ILLINOIS APPELLATE COURT — FIFTH DISTRICT REVERSED AND REMANDED.
OPINION FILED NOVEMBER 2, 1981.
THE CITY OF BELLEVILLE, PLAINTIFF-APPELLANT,
M.W. KESLER, DEFENDANT-APPELLEE. — THE CITY OF BELLEVILLE, PLAINTIFF-APPELLANT,
M.W. KESLER, DEFENDANT-APPELLEE.
APPEAL from the Circuit Court of St. Clair County; the Hon.
THOMAS M. DALEY, Judge, presiding.
MR. PRESIDING JUSTICE KASSERMAN DELIVERED THE OPINION OF THE COURT:
Plaintiff, city of Belleville, appeals from the order of the circuit court of St. Clair County finding its ordinance regulating signs to be unconstitutional.
On March 5, 1980, defendant, M.W. Kesler, was charged with two violations of the city of Belleville's sign code. He was charged with having a free-standing sign in a B-1 (multifamily) district, in violation of section 53.34, chapter 53 of the ordinances of the city of Belleville (Belleville, Ill., Sign Code, ch. 53, art. IV, § 53.34 (1977)). Defendant was also charged with allowing a free-standing sign to project into a public right-of-way and allowing a free-standing sign to be closer than five feet to the side lot line, in violation of section 53.23(a) and (b), chapter 53 of the ordinances of the city of Belleville (Belleville, Ill., Sign Code, ch. 53, art. III, § 53.23(a) and (b) (1977)). Defendant's motion to dismiss the charges on the grounds that the sign code was unconstitutional was granted, and plaintiff appeals.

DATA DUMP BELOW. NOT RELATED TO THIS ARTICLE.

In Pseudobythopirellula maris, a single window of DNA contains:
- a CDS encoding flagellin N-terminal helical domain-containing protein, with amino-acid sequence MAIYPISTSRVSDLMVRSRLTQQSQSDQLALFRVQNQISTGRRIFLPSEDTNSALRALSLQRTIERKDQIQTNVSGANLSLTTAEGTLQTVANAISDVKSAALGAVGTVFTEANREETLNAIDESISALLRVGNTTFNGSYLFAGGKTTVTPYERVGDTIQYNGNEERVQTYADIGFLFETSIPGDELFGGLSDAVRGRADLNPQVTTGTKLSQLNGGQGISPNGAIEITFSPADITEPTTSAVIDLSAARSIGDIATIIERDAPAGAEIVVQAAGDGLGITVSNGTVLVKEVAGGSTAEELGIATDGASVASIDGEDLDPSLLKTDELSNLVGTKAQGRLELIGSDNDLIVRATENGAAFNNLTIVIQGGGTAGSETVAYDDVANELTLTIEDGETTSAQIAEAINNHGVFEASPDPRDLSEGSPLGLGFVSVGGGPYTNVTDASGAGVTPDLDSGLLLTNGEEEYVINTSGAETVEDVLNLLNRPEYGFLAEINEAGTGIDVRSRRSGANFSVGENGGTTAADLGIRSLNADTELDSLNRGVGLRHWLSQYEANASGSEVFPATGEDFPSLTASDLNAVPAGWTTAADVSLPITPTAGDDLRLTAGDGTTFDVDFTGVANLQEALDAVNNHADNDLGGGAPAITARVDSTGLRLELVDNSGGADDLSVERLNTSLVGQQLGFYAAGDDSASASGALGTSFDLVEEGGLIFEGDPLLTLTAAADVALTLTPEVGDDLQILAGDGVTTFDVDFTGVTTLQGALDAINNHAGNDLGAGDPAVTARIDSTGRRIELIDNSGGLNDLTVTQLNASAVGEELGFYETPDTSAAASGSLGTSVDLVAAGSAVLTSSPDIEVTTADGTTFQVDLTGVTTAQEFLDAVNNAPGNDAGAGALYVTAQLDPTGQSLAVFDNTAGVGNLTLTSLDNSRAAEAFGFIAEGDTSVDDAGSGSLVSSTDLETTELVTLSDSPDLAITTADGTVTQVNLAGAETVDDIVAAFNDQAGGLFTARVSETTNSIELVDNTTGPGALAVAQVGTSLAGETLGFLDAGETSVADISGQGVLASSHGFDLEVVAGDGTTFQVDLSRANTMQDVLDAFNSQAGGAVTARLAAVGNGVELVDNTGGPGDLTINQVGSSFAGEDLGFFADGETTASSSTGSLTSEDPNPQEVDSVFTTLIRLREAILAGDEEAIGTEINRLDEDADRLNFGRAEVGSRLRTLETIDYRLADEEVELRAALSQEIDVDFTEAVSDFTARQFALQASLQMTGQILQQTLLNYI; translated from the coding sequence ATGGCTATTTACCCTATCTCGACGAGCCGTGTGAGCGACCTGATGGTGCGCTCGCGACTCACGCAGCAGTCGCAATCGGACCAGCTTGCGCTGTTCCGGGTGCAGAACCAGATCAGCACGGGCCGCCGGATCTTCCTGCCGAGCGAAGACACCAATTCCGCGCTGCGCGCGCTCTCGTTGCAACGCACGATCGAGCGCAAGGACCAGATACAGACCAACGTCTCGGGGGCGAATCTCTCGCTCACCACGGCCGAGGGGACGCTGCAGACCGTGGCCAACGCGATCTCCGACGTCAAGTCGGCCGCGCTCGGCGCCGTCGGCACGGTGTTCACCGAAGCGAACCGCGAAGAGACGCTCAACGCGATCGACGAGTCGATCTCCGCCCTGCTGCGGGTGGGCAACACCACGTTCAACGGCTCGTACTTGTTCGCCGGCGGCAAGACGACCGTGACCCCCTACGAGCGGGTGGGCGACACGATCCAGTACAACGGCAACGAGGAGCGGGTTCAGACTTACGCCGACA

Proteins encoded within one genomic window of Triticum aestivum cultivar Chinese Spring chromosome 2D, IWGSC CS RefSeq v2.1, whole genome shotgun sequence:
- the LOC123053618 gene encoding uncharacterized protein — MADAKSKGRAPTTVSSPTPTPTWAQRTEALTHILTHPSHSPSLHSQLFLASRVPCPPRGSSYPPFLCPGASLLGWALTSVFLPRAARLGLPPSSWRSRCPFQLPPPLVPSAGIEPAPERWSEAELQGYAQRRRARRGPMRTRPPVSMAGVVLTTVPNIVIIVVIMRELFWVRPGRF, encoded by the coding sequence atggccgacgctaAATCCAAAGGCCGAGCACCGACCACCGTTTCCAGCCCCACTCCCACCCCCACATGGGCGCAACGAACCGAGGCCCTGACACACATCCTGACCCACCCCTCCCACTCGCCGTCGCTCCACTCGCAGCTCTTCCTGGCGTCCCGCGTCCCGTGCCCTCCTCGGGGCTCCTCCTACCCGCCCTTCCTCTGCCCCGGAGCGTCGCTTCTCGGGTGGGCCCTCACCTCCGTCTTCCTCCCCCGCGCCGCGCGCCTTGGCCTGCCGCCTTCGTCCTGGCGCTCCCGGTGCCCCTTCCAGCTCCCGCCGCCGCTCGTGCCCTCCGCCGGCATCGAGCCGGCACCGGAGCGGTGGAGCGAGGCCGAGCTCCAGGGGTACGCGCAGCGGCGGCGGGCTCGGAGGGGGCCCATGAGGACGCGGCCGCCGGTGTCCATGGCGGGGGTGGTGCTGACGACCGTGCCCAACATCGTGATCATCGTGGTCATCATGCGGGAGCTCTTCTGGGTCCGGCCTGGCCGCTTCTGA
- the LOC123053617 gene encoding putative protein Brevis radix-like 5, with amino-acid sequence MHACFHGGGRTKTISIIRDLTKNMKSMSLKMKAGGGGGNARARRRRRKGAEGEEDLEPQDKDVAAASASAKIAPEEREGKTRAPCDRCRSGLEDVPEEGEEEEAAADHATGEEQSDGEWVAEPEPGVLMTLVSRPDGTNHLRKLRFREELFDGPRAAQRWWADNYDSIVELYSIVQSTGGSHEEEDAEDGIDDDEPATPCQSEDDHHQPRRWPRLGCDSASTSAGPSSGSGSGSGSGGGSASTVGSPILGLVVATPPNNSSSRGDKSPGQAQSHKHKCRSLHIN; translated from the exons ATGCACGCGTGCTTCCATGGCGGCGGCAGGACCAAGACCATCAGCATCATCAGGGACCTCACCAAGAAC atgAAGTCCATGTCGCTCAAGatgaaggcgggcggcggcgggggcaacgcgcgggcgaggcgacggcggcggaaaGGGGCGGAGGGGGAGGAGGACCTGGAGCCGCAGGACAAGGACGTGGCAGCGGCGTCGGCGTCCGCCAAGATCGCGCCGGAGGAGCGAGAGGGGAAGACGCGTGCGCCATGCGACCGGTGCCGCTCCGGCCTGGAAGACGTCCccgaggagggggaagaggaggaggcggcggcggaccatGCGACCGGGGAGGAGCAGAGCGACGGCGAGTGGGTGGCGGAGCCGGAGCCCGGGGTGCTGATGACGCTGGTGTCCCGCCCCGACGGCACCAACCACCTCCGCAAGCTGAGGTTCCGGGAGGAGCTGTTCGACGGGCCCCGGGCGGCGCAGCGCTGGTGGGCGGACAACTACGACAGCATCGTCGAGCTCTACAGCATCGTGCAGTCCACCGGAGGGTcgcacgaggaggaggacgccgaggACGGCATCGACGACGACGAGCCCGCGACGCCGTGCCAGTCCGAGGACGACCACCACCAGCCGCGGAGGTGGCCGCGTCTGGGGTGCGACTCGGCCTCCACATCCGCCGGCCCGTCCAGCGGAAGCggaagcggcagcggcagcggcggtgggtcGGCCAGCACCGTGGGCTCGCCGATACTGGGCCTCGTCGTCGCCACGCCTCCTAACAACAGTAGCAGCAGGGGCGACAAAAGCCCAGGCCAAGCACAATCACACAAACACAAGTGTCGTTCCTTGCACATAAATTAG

The record indicates that defendant was the owner of certain property located at 409 Mascoutah Avenue in Belleville, Illinois. He purchased the property in October 1979. At the time he purchased the property, a sign advertising the previous owner's business was located on the lot. Kesler took a sign from his previous business, painted it to indicate the change in business location, and erected the sign on the Mascoutah Avenue lot in November 1979. Under Belleville's sign code, the sign on Kesler's property was defined as a "free-standing sign," that is, "a street graphic supported by one (1) or more uprights, poles or braces placed in or upon the ground; or a street graphic supported by any structure erected primarily for the display and support of the street graphic." Belleville, Ill., Sign Code, ch. 53, art. I, § 53.02 (1977).